Nokia sues Apple … again

Nokia phones

Nokia claims that Apple has stolen some of its mobile technologies. Image from Flickr.

In the mobile phone market, Nokia and Apple are the two siblings that just can’t seem to get along. Nokia has sued Apple several times. Apple has counter-sued Nokia. At issue? More than 40 billion in online cash loans invested in research and development of cellular technologies. So what is the latest volley in this international debate?

Nokia sues over Apple iPad

The latest Nokia Apple lawsuit is based on the question of 3G technology. Specifically, five separate Nokia patents on the “technologies for enhanced speech and data transmission … and innovations in antenna configurations.”  The design of the Apple iPad uses the technology Nokia believes it designed. Nokia believes that Apple is illegally using Nokia technology without paying licensing or asking permission.

Previous Nokia-Apple lawsuit

This is the second major lawsuit Nokia has filed against Apple. In 2009, Nokia sued Apple for patent violation on Nokia’s cellular telephones. Nokia is hoping to prevent Apple from importing Nokia products to European countries. In response to the 2009 lawsuit, Apple counter-sued Nokia. Apple’s claims against Nokia are also being investigated by the U.S. International Trade Commission. If Nokia wins the lawsuits, Apple may be forced to change the technology it uses in 3G phones and may be barred from importing its older handsets and iPads into Europe. If Apple wins the counter-suits, Nokia may be required to change its technology and will be barred from importing into the United States. Either way, there are billions of dollars of mobile phone market share at stake.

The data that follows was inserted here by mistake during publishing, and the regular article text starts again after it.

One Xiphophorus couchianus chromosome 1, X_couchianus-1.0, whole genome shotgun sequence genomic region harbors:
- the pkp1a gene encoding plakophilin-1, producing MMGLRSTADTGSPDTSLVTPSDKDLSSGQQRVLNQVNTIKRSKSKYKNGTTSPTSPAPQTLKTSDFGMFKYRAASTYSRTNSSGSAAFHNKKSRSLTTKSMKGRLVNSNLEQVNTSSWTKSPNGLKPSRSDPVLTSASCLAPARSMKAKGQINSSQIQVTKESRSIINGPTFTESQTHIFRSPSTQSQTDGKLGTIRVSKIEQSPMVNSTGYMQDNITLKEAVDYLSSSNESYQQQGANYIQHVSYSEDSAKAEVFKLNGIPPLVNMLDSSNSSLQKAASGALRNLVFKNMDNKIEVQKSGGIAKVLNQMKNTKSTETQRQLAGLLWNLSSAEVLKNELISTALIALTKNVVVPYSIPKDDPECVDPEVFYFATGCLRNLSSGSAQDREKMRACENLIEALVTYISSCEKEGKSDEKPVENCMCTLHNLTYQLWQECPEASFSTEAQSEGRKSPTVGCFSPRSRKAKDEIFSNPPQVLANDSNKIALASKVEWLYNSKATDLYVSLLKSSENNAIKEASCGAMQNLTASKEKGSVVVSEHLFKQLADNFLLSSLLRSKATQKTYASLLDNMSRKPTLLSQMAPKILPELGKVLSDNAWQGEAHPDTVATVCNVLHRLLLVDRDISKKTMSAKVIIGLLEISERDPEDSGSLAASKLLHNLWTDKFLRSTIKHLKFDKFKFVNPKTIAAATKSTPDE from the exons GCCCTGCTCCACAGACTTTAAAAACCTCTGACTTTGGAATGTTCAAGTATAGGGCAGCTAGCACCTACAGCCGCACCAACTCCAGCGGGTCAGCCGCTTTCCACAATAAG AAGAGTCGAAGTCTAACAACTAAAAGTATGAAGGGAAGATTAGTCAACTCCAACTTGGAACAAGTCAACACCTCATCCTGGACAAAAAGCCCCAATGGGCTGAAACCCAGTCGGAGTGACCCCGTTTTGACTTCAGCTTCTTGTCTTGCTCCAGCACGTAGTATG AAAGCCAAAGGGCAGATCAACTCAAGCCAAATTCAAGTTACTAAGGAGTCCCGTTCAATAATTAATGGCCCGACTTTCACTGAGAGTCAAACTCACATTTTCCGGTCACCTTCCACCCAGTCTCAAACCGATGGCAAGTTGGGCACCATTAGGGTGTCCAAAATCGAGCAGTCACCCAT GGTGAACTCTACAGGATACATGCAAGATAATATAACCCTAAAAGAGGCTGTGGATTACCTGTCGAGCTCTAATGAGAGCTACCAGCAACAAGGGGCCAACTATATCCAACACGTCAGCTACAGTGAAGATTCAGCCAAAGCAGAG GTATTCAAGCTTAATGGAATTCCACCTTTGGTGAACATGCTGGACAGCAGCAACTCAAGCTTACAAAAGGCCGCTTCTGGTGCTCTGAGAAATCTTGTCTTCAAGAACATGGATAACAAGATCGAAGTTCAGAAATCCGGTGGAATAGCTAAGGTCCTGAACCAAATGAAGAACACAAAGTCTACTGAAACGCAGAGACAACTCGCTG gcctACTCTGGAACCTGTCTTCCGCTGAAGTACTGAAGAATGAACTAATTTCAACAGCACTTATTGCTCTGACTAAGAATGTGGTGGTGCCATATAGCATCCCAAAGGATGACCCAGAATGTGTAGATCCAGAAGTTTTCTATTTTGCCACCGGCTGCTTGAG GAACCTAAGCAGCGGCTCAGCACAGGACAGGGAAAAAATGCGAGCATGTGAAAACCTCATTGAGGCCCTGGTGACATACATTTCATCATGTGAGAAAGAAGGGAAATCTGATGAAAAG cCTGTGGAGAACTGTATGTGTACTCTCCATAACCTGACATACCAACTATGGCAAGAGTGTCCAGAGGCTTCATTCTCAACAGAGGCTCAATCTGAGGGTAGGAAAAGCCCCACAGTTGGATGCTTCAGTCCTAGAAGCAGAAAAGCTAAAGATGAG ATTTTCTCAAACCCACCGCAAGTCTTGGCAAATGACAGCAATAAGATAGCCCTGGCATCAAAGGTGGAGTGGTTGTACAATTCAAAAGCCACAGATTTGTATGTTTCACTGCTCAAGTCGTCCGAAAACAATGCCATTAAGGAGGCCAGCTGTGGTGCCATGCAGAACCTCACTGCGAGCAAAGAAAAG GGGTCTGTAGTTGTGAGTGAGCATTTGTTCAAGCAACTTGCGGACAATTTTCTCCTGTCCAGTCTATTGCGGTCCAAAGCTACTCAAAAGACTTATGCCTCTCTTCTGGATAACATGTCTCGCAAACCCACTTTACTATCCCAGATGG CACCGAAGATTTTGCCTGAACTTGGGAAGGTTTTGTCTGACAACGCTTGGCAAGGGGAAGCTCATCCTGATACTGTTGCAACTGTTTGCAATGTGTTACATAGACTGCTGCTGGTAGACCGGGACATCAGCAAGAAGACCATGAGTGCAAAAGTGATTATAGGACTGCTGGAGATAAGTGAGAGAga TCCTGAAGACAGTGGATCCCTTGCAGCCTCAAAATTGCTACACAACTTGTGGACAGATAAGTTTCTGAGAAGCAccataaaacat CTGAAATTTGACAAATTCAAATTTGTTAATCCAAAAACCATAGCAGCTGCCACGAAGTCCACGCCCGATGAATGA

What Apple and Nokia suits mean

The real question that sits in the center of the Nokia and Apple lawsuits is intellectual property. Both Apple and Nokia have spent millions of dollars on research and development. The way United States patent law works is that processes and products can be patented, but programs must be copyrighted. The slightest change in process or product can change a patent. This means that when a company has hired dedicated developers, intellectual property rights must be negotiated. Different countries have differing intellectual property protections, so multi-national companies may be handling dozens of different legal frameworks.

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